The transcription factor hGABP/E4TF1 is a heterotetrameric complex composed of two DNA-binding subunits (hGABP alpha/E4TF1-60) and two transactivating subunits (hGABP beta/E4TF1-53). In order to understand the molecular mechanism of transcriptional regulation by hGABP, we searched for proteins that interact with the non-DNA-binding subunit, hGABP beta, using yeast two-hybrid screening. We identified a human cDNA encoding a protein related to YAF-2 (YY1-associated factor 2), which was previously isolated as an interacting partner of the Ying-Yang-1 (YY1) transcription factor. Reflecting this similarity, both YAF-2 and this novel protein (named YEAF1 for YY1- and E4TF1/hGABP-associated factor-1) interacted with hGABP beta and YY1 in vitro and in vivo, indicating that YEAF1 and YAF-2 constitute a cofactor family for these two structurally distinct transcription factors. By using yeast three-hybrid assay, we demonstrated that hGABP beta and YY1 formed a complex only in the presence of YEAF1, indicating that YEAF1 is a bridging factor of these two transcription factors. These cofactors are functionally different in that YAF-2 positively regulates the transcriptional activity of hGABP but YEAF1 negatively regulates this activity. Also, YAF-2 mRNA is highly expressed in skeletal muscle, whereas YEAF1 mRNA is highly expressed in placenta. We speculate that the transcriptional activity of hGABP is in part regulated by the expression levels of these tissue-specific cofactors. These results provide a novel mechanism of transcriptional regulation by functionally distinct cofactor family members.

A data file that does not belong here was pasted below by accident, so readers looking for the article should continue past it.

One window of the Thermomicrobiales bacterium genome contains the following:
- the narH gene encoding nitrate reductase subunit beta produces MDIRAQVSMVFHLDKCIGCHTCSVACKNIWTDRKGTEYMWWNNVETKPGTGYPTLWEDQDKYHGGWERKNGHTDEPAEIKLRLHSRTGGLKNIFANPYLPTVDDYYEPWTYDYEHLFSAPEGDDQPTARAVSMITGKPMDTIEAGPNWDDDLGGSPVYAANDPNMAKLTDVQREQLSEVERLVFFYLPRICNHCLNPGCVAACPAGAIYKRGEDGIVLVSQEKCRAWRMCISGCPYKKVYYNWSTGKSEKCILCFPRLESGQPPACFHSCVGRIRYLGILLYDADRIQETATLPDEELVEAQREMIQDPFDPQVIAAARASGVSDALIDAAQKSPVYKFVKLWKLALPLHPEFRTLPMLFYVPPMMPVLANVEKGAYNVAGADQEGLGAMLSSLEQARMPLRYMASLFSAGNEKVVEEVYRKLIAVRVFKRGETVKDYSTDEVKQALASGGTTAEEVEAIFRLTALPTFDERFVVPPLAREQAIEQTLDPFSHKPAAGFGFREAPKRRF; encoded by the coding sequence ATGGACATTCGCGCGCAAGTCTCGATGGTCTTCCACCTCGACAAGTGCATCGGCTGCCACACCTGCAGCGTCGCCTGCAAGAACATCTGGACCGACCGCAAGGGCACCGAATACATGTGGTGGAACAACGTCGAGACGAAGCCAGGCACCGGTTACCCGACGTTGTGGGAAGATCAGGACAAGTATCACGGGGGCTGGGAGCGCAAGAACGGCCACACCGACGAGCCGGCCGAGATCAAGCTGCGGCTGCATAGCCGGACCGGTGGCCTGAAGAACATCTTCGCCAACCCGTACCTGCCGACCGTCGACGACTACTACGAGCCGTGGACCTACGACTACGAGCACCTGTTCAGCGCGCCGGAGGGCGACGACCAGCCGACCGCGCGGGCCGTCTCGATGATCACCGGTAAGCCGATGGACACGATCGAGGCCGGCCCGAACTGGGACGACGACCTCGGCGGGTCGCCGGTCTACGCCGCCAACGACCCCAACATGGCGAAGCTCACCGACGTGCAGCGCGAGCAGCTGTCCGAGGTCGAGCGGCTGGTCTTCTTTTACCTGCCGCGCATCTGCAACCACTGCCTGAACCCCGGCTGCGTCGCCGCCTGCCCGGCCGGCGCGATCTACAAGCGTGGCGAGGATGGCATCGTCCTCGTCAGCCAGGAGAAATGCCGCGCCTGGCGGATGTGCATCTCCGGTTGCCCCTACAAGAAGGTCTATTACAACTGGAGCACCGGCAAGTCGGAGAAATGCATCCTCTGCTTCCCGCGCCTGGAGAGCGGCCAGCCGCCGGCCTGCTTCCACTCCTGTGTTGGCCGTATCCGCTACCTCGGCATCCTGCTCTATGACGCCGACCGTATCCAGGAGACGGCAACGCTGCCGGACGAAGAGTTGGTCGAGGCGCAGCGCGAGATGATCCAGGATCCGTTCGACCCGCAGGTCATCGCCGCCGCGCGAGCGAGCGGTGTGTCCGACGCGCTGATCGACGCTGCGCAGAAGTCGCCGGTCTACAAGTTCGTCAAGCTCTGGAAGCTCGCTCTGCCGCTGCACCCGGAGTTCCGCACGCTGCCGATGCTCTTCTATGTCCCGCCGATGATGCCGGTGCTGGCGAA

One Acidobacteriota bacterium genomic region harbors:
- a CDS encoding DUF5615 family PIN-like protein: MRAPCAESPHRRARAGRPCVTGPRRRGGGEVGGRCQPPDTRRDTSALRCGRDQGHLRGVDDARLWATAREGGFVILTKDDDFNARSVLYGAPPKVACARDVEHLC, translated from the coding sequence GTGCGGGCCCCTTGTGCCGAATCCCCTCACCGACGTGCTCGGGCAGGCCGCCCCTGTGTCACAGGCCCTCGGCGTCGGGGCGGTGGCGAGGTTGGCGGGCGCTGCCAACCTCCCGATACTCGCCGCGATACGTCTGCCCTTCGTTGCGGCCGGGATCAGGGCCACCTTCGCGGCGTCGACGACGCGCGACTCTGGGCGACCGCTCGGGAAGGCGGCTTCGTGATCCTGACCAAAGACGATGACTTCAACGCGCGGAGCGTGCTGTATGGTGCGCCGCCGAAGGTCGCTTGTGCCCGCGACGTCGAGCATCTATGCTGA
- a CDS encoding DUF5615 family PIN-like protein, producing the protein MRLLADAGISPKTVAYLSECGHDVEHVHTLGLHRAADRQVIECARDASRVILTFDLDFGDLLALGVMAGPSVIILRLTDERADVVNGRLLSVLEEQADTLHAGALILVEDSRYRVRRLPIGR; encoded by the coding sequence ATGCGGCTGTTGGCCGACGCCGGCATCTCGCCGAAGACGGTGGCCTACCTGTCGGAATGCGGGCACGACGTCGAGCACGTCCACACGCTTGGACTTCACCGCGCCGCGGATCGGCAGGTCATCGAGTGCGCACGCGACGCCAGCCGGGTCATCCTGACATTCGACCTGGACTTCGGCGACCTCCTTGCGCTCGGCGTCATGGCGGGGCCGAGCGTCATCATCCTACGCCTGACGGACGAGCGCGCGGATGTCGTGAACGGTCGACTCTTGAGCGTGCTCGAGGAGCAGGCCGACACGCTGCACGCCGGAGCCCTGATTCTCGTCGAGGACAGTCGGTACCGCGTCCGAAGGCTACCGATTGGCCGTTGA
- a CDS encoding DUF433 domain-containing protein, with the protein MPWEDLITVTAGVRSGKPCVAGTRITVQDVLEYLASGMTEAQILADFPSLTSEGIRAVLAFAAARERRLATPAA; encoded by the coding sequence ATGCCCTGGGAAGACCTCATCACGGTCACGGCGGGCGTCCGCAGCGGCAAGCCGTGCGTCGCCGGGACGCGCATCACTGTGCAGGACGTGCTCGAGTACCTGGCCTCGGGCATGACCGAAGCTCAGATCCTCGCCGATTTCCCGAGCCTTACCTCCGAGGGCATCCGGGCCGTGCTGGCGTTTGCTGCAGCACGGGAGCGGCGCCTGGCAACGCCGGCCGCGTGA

We have not found any resources mentioned in this publication.
SciCrunch® is a data sharing and display platform. Anyone can create a custom portal where they can select searchable subsets of hundreds of data sources, brand their web pages and create their community. SciCrunch® will push data updates automatically to all portals on a weekly basis. User communities can also add their own data to SciCrunch®, however this is not currently a free service.